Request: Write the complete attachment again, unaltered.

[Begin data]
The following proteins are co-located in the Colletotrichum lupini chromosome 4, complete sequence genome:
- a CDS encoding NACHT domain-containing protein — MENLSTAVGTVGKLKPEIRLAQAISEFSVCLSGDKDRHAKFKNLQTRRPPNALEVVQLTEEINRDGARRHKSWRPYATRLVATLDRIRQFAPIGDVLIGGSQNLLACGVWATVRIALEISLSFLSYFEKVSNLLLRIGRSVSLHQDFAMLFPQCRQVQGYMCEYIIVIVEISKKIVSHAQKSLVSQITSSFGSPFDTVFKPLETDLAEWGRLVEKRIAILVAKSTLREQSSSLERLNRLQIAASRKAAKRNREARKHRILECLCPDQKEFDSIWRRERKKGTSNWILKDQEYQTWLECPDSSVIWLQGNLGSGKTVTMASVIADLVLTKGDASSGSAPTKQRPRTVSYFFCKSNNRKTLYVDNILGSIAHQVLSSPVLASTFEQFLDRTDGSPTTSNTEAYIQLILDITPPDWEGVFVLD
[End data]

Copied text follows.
The following proteins are co-located in the Colletotrichum lupini chromosome 4, complete sequence genome:
- a CDS encoding NACHT domain-containing protein — MENLSTAVGTVGKLKPEIRLAQAISEFSVCLSGDKDRHAKFKNLQTRRPPNALEVVQLTEEINRDGARRHKSWRPYATRLVATLDRIRQFAPIGDVLIGGSQNLLACGVWATVRIALEISLSFLSYFEKVSNLLLRIGRSVSLHQDFAMLFPQCRQVQGYMCEYIIVIVEISKKIVSHAQKSLVSQITSSFGSPFDTVFKPLETDLAEWGRLVEKRIAILVAKSTLREQSSSLERLNRLQIAASRKAAKRNREARKHRILECLCPDQKEFDSIWRRERKKGTSNWILKDQEYQTWLECPDSSVIWLQGNLGSGKTVTMASVIADLVLTKGDASSGSAPTKQRPRTVSYFFCKSNNRKTLYVDNILGSIAHQVLSSPVLASTFEQFLDRTDGSPTTSNTEAYIQLILDITPPDWEGVFVLD